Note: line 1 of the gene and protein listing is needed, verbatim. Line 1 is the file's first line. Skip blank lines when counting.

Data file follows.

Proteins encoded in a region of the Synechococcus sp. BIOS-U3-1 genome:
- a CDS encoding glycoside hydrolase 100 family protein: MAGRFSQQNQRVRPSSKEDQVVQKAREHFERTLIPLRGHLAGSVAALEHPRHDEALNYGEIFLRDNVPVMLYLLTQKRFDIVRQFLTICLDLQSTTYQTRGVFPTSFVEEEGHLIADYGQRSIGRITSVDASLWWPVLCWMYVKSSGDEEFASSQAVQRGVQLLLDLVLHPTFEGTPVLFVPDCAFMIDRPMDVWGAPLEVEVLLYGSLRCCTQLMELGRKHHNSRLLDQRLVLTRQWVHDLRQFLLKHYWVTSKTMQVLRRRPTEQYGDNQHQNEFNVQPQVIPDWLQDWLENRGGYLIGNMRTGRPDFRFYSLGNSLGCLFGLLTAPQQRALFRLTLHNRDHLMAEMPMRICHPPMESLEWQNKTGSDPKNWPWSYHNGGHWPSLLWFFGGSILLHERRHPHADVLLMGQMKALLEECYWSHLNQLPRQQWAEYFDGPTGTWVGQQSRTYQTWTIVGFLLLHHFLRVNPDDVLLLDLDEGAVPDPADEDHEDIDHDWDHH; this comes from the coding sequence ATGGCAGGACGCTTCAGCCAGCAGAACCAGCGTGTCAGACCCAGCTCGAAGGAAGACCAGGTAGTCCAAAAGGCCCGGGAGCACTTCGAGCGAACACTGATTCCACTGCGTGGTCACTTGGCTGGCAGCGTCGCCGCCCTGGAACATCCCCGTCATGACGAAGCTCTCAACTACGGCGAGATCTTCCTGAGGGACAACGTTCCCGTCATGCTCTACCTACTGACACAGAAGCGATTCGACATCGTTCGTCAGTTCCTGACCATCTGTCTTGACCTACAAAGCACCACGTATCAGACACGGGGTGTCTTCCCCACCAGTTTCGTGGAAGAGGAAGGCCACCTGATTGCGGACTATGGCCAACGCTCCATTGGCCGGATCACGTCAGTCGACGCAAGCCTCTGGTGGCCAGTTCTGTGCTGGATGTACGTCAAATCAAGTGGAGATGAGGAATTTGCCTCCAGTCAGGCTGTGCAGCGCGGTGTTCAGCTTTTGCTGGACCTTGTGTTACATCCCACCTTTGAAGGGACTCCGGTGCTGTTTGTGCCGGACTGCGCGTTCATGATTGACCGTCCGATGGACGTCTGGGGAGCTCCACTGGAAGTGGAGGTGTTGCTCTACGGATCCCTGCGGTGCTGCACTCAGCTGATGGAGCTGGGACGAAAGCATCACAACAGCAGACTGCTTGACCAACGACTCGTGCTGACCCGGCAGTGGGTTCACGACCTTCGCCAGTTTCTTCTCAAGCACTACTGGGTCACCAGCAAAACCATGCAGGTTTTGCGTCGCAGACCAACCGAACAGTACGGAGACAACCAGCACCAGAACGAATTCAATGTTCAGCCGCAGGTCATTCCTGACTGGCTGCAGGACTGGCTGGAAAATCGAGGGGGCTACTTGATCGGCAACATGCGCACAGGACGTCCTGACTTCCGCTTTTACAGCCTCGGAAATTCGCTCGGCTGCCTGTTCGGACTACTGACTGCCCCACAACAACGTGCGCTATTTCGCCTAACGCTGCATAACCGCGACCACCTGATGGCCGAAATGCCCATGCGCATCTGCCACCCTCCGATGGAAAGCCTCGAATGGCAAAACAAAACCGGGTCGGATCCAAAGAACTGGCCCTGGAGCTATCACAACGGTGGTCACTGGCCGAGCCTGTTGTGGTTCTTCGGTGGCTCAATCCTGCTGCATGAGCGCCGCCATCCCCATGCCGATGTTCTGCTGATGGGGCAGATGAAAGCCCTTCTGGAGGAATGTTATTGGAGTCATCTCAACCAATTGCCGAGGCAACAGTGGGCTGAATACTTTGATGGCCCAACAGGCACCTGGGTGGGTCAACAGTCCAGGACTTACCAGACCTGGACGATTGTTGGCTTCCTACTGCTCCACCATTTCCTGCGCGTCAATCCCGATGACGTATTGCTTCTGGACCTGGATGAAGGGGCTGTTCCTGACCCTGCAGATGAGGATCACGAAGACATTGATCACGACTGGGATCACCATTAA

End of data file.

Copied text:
Proteins encoded in a region of the Synechococcus sp. BIOS-U3-1 genome: